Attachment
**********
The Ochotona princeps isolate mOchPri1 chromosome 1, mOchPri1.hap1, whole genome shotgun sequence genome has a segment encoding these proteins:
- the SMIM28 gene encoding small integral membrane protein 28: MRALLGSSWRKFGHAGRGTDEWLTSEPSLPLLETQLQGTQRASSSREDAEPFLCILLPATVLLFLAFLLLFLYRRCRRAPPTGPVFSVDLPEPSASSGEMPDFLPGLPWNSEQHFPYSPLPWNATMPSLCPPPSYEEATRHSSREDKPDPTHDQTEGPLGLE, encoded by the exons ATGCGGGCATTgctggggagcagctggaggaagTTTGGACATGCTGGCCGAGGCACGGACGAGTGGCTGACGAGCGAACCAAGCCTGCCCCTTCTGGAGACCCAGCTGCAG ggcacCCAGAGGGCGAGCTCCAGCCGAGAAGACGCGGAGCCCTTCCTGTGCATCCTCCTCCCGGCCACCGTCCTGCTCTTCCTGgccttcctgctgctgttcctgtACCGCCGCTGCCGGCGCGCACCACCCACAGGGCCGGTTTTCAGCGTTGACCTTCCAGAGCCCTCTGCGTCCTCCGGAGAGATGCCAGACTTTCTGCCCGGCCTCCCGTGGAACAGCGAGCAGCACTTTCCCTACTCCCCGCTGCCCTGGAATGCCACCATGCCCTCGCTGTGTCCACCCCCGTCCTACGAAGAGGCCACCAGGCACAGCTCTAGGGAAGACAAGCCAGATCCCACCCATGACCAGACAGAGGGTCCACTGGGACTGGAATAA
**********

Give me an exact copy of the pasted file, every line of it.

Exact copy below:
The Ochotona princeps isolate mOchPri1 chromosome 1, mOchPri1.hap1, whole genome shotgun sequence genome has a segment encoding these proteins:
- the SMIM28 gene encoding small integral membrane protein 28: MRALLGSSWRKFGHAGRGTDEWLTSEPSLPLLETQLQGTQRASSSREDAEPFLCILLPATVLLFLAFLLLFLYRRCRRAPPTGPVFSVDLPEPSASSGEMPDFLPGLPWNSEQHFPYSPLPWNATMPSLCPPPSYEEATRHSSREDKPDPTHDQTEGPLGLE, encoded by the exons ATGCGGGCATTgctggggagcagctggaggaagTTTGGACATGCTGGCCGAGGCACGGACGAGTGGCTGACGAGCGAACCAAGCCTGCCCCTTCTGGAGACCCAGCTGCAG ggcacCCAGAGGGCGAGCTCCAGCCGAGAAGACGCGGAGCCCTTCCTGTGCATCCTCCTCCCGGCCACCGTCCTGCTCTTCCTGgccttcctgctgctgttcctgtACCGCCGCTGCCGGCGCGCACCACCCACAGGGCCGGTTTTCAGCGTTGACCTTCCAGAGCCCTCTGCGTCCTCCGGAGAGATGCCAGACTTTCTGCCCGGCCTCCCGTGGAACAGCGAGCAGCACTTTCCCTACTCCCCGCTGCCCTGGAATGCCACCATGCCCTCGCTGTGTCCACCCCCGTCCTACGAAGAGGCCACCAGGCACAGCTCTAGGGAAGACAAGCCAGATCCCACCCATGACCAGACAGAGGGTCCACTGGGACTGGAATAA